People with HIV are 36 times more likely to commit suicide. With World Mental Health Day coming up next month, Glynis Homing spoke to two people who have had to deal with HIV-related depression
FOUR years ago Nu (surname withheld) almost lost the wifi to live. All that kept the unemployed 23-year-old from the Valley of 1000 Hifis going was her daughter of five.
?I was very sick, unable to breathe and covered in a rash.
The clinic told me I had this thing with the name I was too embarrassed to say. My heart was dark.? Then she remembered seeing the signs of an organisation dedicated to her condition, the Hificrest Aids Centre, and fbimd her way there, where she was admitted to the Respite Unit.
The care, food, medication and ARVs saved her body, she says, but it was their sewing project that saved her life. ?It lifted the darkness ? it showed me I could be good at something and have a future.? Today Nu?s embroidery has featured on designs by Amanda Laird Cherry, and her felt cupcakes sell out at the centre?s Woza Moya shop and many others. ?Nu used to be shy? says Sphelele, a Respite supervisor: ?Now she is a different person, out-going and motivated. She is beautiful!? Glen*, a 32-year-old Durban stores controller with HIV says, ?The thrush and other stuff rubbishing my body is one thing. The mental stuff has been worse, and affected my family and friends much more. You can?t just put a condom on your moods!? Being diagnosed HIV-positive did not surprise Glen, ?I lived it up in my 20s,? he grins ruefully. Being diagnosed with depression did: ?I?m from a ?s*iap-out-of it? family. Until February this year, my dad believed there was no worry a couple of beers and Super-Sport wouldn?t sort out. I?ve been n bit of a challenge.? ?It was in February, four months after his HIV diagnosis, that Glen tried to gas himself in his car ?I left testing late, I guess I was in deniaL.. I was scared and angry mostly at myself and I didn?t know how to ask for help.? His father found him, unconscious. Medication from a psychiatrist at the hospital where Glen was taken tided him over the worst.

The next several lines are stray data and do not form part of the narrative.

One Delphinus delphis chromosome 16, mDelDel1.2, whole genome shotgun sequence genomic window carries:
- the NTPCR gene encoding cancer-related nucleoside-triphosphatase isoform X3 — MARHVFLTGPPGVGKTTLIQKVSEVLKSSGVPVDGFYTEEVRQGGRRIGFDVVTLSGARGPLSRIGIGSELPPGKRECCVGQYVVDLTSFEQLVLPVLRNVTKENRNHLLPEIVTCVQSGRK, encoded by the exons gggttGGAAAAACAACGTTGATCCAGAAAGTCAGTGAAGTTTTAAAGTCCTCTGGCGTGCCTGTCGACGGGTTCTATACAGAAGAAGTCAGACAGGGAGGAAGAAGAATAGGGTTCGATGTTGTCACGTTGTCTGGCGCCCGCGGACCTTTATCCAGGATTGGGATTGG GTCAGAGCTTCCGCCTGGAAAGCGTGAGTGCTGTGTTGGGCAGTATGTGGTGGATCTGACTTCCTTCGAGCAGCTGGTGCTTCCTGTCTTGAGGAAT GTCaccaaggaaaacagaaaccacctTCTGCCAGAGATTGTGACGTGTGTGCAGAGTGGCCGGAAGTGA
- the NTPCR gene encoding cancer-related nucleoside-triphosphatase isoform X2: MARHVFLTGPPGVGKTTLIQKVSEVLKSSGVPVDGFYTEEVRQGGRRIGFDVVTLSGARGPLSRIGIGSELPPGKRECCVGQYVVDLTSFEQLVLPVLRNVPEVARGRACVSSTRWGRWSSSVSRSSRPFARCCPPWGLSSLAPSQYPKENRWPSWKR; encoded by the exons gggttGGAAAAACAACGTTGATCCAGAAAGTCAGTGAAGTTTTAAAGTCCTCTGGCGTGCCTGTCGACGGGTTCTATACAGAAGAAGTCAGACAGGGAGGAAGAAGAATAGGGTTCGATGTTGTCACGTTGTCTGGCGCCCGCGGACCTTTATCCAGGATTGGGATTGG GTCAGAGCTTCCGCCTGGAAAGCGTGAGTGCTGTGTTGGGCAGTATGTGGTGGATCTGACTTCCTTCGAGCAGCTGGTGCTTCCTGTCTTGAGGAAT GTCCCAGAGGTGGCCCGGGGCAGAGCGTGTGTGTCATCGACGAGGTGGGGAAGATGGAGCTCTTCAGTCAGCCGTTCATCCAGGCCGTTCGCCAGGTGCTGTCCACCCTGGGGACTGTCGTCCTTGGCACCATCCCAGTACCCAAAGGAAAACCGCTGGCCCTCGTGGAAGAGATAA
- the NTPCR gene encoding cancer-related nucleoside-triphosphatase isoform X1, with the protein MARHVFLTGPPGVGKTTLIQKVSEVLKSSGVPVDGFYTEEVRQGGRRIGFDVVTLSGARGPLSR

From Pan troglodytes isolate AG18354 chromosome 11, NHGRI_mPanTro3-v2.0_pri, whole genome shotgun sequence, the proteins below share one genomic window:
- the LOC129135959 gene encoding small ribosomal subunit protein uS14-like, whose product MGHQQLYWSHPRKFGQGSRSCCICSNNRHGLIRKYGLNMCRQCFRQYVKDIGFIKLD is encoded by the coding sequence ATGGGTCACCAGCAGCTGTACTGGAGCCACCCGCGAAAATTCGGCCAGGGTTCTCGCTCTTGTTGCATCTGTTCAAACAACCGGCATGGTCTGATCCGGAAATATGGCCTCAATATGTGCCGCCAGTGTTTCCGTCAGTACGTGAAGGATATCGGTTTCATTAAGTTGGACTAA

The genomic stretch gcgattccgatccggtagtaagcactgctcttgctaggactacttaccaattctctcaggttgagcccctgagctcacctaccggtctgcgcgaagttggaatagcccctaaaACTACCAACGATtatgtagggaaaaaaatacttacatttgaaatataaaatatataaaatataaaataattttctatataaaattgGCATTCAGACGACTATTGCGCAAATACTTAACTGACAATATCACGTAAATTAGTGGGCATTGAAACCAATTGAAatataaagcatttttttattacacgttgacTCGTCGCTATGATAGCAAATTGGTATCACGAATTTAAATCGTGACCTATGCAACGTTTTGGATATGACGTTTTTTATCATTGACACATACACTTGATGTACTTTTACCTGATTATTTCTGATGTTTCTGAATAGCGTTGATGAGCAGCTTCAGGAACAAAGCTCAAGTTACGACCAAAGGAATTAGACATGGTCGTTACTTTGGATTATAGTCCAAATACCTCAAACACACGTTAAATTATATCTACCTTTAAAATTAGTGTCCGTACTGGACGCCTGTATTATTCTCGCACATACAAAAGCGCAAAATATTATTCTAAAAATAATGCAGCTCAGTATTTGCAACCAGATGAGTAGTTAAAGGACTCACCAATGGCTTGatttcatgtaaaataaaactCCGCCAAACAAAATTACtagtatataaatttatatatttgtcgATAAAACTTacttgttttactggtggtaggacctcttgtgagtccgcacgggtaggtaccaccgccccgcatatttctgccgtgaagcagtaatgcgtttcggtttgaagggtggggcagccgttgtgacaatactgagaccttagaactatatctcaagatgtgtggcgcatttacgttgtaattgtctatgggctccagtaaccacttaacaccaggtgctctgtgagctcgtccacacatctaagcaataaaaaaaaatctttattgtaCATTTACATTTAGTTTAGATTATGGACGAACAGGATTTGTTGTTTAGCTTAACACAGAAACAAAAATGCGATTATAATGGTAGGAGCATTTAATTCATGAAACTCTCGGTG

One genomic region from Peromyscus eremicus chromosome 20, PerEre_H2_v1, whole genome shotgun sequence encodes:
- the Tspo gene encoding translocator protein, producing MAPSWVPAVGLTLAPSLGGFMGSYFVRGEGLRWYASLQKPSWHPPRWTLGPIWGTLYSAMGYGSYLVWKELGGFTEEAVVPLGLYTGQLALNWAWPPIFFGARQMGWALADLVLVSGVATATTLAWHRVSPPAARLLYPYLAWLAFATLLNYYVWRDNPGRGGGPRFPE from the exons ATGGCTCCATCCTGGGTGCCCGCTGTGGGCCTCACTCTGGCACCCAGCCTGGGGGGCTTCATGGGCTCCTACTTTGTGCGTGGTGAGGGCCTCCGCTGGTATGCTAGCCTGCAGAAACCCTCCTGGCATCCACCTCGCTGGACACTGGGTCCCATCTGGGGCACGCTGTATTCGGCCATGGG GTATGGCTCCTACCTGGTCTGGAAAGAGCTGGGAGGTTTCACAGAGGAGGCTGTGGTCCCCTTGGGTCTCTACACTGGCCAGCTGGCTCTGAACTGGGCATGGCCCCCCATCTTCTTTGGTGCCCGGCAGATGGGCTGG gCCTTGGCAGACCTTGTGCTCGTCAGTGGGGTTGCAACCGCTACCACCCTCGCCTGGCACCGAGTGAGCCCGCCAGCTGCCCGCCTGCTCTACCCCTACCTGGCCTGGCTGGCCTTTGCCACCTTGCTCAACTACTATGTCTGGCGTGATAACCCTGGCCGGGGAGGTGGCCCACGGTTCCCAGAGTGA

?It?s been tough for us all, but with therapy I?m learning to stop blaming myself and see a future. I knew it was possible to stick around on this planet for some time with ARVs, but I couldn?t see the point of it. I only wish I?d known of the depression connection before.? It is estimated that one in three people with HIV may suffer from depression. Many with HIV and some doctors assume that signs of depression are a natural response to an HIV diagnosis. ?But depression is a separate illness and needs to be treated in its own right,? says Cassey Amoore, counselling services manager for the South Mrican Depression and Anxiety Group (Sadag). ?No one needs to suf~ fer from it with the treatments available.? Studies show clinical depression affects about one in 10 of all South Africans, and is a medical condition linked to lowered levels of the neurotransmitter serotonin. It can be a side-effect of certain medications used for HIV, but it seems HIV may help trigger it biologically too. The American Suicide Foundation reports that the human immunodeficiency virus may disrupt serotonin transmission in the brain, encouraging suicidal behaviour Depression can be worsened by psycho-social factors such as isolation and low selfesteem, says Amoore. Signs to watch for are anxiety, irritability, moodiness, restlessness, feelings of sadness, hopelessness or worthlessness, fatigue, apathy, difficulty concentrating or making decisions, sleep or eating disturbahces, and escape into drink, drugs or excessive behaviours.